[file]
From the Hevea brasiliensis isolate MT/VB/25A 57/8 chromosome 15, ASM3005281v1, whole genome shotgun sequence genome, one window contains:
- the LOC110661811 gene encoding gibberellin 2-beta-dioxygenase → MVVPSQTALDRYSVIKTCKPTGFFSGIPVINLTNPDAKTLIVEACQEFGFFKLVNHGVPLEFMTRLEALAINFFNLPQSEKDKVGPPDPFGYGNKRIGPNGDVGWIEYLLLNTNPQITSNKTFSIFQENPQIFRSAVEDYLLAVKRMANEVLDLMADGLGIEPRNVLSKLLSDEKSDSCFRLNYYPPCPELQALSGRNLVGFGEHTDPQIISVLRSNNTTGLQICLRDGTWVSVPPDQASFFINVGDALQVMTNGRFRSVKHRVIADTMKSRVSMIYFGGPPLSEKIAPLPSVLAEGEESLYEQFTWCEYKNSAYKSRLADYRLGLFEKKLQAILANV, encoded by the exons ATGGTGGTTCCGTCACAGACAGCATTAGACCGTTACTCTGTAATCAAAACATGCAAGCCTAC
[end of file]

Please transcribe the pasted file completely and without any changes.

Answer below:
From the Hevea brasiliensis isolate MT/VB/25A 57/8 chromosome 15, ASM3005281v1, whole genome shotgun sequence genome, one window contains:
- the LOC110661811 gene encoding gibberellin 2-beta-dioxygenase → MVVPSQTALDRYSVIKTCKPTGFFSGIPVINLTNPDAKTLIVEACQEFGFFKLVNHGVPLEFMTRLEALAINFFNLPQSEKDKVGPPDPFGYGNKRIGPNGDVGWIEYLLLNTNPQITSNKTFSIFQENPQIFRSAVEDYLLAVKRMANEVLDLMADGLGIEPRNVLSKLLSDEKSDSCFRLNYYPPCPELQALSGRNLVGFGEHTDPQIISVLRSNNTTGLQICLRDGTWVSVPPDQASFFINVGDALQVMTNGRFRSVKHRVIADTMKSRVSMIYFGGPPLSEKIAPLPSVLAEGEESLYEQFTWCEYKNSAYKSRLADYRLGLFEKKLQAILANV, encoded by the exons ATGGTGGTTCCGTCACAGACAGCATTAGACCGTTACTCTGTAATCAAAACATGCAAGCCTAC